Give Me That Butter

whipped sweet butterThese days, I eat bread just for the butter.  I lather it on like frosting.  It’s the cold fall air (or maybe it’s the creamy, fatty butter, which if I’m being honest, tastes good in every season).  It wasn’t always this way.  I grew up in a household that spread butter scantly on toast, never on corn, and sometimes stocked the fridge with margarine (the “healthy” choice).

Then I discovered Weston A. Price and the value of fat.  Then I got pregnant, and said give me that butter!  And I haven’t kicked the habit.  And frankly I don’t see a need to.

Julia Child famously said, “with enough butter, anything is good.”  To those unsure, she said, “if you’re afraid of butter, use cream,” and also, “fat gives things flavor.”

Aside from all this, butter is beautiful.  So last night as I made gluten-free apple-carrot muffins (recipe to come), whipping two sticks of softened butter and sugar together, I had to stop and just admire the creamy golden waves.

This morning I fried a muffin in more butter, and the sweet salty fat of that butter?  It was delicious.

 

Blueberry Season

It’s blueberry season, and yesterday I took Waylon to our favorite pick-your-own farm in Craftsbury, VT.  I got a bucket for each of us, and Waylon crawled and walked (with help) between the bushes as I picked the berries out of his reach.  It went like this: one berry for Waylon, one for mama, and a few for the bucket.  We managed to pick 7 pounds before nap time set in, and with tired eyes Waylon held onto his bucket as I carried him back to the car.

So this morning: blueberry pancakes!  It was Waylon’s first taste of pancakes–gluten free so papa could eat them, too–topped with butter and the last dribble of maple syrup (time to buy some more).  He smiled and pointed at the plate, and from his blueberry-stained mouth it’s safe to say he liked them.

Seven pounds won’t last long around here, so we put them in the fridge for fresh eating.  This afternoon will surely call for a smoothie, and tonight’s dessert menu is a blueberry crumble.  We haven’t yet mastered the gluten-free pie crust, but it’s a necessary baking adventure that we’ll soon begin.  I’ll let you know how it goes.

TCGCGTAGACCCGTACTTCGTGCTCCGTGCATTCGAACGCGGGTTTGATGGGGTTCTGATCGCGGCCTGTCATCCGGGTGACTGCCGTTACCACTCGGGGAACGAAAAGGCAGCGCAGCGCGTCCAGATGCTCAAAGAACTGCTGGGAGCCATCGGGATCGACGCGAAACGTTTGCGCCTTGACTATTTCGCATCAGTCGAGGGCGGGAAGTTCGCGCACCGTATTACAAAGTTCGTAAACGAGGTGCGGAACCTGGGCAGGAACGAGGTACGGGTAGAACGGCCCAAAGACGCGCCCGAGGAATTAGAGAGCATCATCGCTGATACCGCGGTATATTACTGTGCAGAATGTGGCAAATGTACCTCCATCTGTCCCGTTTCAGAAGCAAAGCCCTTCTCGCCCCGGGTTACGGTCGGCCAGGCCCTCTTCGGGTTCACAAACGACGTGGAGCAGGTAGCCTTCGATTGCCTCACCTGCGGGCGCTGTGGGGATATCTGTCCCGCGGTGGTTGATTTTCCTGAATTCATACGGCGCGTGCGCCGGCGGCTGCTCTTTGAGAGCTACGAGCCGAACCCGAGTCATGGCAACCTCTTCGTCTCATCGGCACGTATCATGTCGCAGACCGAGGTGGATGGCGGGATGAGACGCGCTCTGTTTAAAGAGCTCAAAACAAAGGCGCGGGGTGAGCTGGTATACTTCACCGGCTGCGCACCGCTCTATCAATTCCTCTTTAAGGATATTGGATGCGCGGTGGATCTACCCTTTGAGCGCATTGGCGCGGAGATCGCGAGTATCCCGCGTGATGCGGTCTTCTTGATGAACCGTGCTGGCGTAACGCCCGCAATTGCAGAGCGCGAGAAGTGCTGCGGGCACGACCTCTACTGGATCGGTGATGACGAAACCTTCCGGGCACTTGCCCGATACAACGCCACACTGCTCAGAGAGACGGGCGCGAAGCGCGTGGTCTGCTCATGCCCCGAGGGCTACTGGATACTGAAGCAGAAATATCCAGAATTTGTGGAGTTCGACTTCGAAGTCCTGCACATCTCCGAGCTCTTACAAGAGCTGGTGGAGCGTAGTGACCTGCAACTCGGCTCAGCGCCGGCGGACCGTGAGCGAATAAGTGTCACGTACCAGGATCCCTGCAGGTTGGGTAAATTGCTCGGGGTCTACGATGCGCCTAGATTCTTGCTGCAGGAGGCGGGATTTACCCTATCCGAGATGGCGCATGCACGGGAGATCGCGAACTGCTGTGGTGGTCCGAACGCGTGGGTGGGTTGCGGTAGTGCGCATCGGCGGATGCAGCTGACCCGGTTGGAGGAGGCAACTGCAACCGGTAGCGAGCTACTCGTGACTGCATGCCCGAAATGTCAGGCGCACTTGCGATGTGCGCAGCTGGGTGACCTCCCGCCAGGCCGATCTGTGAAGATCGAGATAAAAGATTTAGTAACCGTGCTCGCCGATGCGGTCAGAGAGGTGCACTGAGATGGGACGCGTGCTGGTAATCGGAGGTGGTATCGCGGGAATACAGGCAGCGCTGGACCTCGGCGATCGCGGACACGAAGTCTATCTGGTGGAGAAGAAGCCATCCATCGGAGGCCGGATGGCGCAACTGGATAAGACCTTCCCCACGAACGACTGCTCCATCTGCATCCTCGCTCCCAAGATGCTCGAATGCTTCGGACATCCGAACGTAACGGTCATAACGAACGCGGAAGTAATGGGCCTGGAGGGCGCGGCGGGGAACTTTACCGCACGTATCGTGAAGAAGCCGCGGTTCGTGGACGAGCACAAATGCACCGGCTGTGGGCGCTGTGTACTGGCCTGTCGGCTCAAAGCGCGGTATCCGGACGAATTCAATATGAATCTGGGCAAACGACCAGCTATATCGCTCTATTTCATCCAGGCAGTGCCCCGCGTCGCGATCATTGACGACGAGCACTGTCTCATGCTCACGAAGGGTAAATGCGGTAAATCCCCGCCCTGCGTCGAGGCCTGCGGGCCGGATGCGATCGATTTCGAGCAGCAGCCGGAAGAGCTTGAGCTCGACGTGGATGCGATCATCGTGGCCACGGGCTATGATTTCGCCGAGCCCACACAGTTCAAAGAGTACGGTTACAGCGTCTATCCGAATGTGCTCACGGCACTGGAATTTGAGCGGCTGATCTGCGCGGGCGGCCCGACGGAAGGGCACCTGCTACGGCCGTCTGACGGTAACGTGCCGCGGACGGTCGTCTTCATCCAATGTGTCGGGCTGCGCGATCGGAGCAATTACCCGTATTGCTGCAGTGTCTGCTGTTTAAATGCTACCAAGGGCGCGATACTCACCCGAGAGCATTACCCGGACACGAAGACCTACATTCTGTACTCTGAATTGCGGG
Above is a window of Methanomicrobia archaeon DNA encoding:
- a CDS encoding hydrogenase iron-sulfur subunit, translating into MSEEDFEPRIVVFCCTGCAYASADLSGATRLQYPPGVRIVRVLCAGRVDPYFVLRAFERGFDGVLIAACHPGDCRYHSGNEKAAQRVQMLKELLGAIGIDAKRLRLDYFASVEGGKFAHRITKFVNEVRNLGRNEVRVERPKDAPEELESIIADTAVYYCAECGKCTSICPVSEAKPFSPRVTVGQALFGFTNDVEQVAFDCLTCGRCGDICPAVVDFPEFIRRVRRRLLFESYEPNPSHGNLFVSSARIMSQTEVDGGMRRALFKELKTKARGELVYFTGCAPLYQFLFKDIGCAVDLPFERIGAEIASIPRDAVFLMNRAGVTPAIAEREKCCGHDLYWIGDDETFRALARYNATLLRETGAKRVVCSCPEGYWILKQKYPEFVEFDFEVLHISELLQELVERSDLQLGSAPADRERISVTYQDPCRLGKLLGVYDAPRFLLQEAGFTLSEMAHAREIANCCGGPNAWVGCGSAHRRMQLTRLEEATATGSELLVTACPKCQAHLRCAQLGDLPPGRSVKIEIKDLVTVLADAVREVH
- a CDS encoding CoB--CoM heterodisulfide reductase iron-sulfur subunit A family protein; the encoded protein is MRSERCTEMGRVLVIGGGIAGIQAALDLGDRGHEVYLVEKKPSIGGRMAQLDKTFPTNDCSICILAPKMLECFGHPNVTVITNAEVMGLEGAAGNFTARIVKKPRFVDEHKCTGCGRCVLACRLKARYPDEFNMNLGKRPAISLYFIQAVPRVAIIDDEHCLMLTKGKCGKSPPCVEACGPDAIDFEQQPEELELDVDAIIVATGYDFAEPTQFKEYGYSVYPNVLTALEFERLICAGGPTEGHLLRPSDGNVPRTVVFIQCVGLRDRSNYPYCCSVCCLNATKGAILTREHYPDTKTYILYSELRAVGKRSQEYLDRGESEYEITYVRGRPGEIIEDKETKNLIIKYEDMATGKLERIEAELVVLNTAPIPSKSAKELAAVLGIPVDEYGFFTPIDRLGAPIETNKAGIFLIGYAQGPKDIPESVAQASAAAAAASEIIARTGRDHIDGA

Until then, happy Saturday!

 

Sunday Comfort

Sunday.

It has taken me half the day to sit down and write.

I’ve made eggs, cardamom coffee cake, rinsed and re-soaked chickpeas, and started bread.  I’ve put laundry in the dryer, made a grocery list, and vacuumed up the cemeteries of flies that have been accumulating along the windowsills in my bedroom.

Before that, though, I woke up to the first morning light and snuggled into my love’s warm body.  When Edge got up, I laid in bed and read my book, Small Wonder by Barbara Kingsolver, and just as I began the last essay, Edge walked in with a fresh pot of chai for us to share.  While I finished my book and Edge began reading Home Cheese Making, we sipped the creamy spiced tea that marks the beginning of each of our days.

Now I find myself in the same feeling of comfort and calm that I began the day in.  Outside the air is still and the snow is piled heavier from last night’s storm.  Inside the house is warm from the woodstove and all our baking.  Snow slides off our roof as Edge makes granola and cooks the chickpeas for hummus, Jeff plays guitar, yogurt sets wrapped in a towel by the stove, and I sit upstairs by my bedroom window breathing in the sweet smells of maple and cinnamon that fill the house.

My mind is clear but for the immediate senses of the moment: hunger rising in my belly, the twang of Ralph Stanley now playing on the speakers, and the slight brush of air on my neck from the ceiling fan.

On a simple day like this I understand what Barbara Kingsolver means when she writes, “Maybe life doesn’t get any better than this, or any worse, and what we get is just what we’re willing to find: small wonders, where they grow.”  I am thankful for the wonders of bread rising, the creaminess of raw milk, the taste of cardamom, the plucking notes of the guitar found easily by my brother’s fingers, and the smile that arises in my whole being when my eyes meet Edge’s as we work together in the kitchen, moving always with the intention to live simply and eat deliciously.